that about a century and a half later (March 1849) Exeter College was again stirred to the burning point, and that in connection with a book which, apart from its intrinsic interest, enjoys the distinction of having been actually the last to be burnt in England. In the Morning Post of March 9th, 1849, it is written: "We are informed that a work recently published by Mr. Froude, M.A., Fellow of Exeter College, entitled the Nemesis of Faith, was a few days since publicly burned by the authorities in the College Hall." The Nemesis, therefore, deserves a place in our libraries, and many will even prize it above its author's historical works, as the last example of the effort of the ecclesiastical spirit to crush the discussion of its dogmas. It is owing to this attempt that the Nemesis is now so well known as to render any reference to its contents superfluous.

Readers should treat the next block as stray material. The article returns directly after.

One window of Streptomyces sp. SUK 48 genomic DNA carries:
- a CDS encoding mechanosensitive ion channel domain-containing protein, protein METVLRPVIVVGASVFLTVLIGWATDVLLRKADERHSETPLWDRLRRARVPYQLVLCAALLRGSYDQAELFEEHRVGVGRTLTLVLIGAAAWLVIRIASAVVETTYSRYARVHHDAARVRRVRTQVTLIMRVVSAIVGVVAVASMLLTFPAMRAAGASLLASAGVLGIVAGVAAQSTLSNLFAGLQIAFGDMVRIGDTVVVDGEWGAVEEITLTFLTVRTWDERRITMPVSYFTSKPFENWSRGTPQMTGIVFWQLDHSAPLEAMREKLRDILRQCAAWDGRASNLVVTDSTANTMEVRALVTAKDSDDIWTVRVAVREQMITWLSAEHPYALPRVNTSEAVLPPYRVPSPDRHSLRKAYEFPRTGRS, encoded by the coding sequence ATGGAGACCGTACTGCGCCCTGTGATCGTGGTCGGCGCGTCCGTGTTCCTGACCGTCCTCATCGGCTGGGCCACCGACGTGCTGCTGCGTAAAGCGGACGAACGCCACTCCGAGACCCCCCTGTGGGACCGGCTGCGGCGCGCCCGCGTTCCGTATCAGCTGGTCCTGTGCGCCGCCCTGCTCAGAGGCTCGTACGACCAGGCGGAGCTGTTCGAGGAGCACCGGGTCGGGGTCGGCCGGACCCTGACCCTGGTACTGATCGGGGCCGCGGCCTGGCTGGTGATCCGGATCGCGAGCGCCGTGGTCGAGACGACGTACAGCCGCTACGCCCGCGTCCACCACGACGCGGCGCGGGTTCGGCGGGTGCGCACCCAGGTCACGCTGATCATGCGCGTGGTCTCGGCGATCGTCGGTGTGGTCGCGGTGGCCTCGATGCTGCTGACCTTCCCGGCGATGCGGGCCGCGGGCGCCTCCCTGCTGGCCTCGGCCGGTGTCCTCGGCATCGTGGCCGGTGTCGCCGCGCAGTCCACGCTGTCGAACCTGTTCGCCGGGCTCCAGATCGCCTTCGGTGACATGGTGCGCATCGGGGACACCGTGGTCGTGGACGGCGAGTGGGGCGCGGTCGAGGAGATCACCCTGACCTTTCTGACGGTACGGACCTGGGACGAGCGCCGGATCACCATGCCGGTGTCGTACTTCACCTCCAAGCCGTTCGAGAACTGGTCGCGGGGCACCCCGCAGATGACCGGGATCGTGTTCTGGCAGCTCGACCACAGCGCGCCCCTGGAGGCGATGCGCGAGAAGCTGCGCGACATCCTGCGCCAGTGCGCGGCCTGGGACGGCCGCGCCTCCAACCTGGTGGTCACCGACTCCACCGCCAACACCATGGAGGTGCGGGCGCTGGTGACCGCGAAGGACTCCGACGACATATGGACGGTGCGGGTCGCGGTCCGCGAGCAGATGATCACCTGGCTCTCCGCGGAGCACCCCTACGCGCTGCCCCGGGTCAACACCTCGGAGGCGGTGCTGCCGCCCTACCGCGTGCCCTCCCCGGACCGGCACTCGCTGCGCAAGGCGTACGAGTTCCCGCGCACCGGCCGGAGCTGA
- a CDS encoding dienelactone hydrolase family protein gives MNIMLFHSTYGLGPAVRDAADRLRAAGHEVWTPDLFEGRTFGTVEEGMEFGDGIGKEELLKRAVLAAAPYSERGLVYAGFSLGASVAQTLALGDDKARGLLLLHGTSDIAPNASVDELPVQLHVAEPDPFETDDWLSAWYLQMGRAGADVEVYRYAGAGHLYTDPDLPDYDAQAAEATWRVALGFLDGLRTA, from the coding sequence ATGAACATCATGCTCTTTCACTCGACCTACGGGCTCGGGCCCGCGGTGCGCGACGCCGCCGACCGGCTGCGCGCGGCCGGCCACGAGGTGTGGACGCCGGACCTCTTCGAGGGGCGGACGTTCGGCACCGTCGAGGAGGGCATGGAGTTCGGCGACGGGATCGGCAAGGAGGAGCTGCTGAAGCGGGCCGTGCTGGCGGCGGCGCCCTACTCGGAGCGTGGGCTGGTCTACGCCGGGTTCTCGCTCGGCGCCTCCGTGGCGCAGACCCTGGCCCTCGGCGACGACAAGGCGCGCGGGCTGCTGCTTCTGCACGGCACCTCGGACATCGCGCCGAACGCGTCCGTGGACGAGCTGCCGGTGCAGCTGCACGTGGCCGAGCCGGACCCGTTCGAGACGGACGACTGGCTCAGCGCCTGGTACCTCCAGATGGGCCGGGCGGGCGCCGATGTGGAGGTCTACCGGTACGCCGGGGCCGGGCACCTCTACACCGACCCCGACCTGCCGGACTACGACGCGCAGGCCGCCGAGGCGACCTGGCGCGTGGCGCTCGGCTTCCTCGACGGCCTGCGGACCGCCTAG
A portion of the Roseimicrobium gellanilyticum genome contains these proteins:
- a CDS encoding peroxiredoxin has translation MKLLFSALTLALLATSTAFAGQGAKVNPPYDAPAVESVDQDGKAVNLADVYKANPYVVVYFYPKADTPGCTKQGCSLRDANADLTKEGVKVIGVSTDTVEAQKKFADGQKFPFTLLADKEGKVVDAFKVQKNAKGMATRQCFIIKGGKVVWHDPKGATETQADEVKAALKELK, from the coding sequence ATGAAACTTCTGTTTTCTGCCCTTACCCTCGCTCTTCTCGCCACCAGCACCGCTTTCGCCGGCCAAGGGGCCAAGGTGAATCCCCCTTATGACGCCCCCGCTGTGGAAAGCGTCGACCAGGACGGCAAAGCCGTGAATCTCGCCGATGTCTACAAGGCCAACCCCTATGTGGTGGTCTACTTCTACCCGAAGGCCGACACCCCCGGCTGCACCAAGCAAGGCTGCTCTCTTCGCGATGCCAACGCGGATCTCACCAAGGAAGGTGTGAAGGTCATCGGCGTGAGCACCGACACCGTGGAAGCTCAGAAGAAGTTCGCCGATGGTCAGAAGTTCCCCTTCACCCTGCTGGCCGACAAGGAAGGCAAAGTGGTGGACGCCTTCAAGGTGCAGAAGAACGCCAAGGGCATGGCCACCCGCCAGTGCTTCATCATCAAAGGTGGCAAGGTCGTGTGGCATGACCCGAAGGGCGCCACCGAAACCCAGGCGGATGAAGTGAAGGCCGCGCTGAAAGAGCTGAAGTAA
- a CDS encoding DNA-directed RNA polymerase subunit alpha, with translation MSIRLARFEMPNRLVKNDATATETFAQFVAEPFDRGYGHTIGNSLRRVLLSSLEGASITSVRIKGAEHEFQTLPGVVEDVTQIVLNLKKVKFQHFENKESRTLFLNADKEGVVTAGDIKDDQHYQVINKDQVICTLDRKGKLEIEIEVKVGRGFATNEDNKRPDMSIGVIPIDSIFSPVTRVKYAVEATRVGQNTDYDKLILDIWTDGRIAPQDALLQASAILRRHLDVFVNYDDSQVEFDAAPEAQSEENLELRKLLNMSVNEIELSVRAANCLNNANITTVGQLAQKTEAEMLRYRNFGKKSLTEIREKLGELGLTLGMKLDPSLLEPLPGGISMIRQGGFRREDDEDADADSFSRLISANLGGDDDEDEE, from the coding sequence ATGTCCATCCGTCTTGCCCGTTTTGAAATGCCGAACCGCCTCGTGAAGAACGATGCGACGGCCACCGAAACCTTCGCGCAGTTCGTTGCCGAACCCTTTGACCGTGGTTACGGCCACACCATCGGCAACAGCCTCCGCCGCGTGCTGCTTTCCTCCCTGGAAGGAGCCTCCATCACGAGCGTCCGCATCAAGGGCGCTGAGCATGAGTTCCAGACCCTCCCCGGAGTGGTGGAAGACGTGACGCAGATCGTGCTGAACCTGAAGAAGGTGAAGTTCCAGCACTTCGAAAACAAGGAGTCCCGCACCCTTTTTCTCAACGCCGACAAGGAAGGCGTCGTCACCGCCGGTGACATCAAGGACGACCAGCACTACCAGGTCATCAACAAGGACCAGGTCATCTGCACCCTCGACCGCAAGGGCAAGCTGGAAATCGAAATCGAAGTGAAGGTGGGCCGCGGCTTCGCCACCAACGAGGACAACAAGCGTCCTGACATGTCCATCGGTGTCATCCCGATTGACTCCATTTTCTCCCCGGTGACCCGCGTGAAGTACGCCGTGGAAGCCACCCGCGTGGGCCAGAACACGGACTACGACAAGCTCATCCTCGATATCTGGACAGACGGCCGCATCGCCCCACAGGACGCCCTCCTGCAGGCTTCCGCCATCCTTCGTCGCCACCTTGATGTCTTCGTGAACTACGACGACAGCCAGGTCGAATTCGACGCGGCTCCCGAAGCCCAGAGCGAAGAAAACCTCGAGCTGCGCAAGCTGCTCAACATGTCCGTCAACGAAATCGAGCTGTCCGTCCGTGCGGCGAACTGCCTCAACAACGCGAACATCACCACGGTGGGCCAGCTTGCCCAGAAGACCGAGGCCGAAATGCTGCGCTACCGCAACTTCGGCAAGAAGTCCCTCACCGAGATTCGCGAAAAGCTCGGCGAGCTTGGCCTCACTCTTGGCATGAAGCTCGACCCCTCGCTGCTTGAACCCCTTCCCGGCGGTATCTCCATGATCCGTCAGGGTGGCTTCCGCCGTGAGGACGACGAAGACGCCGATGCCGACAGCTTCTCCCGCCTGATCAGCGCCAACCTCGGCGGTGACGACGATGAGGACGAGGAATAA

We now pass to the reign of Queen Anne, when Toryism became the prevalent power in the country, and manifested its peculiar spirit by the increased persecution of literature.
Among strictly theological works one by John Asgill, barrister, claims a peculiar distinction, for it was burnt by order of two Parliaments, English and Irish, and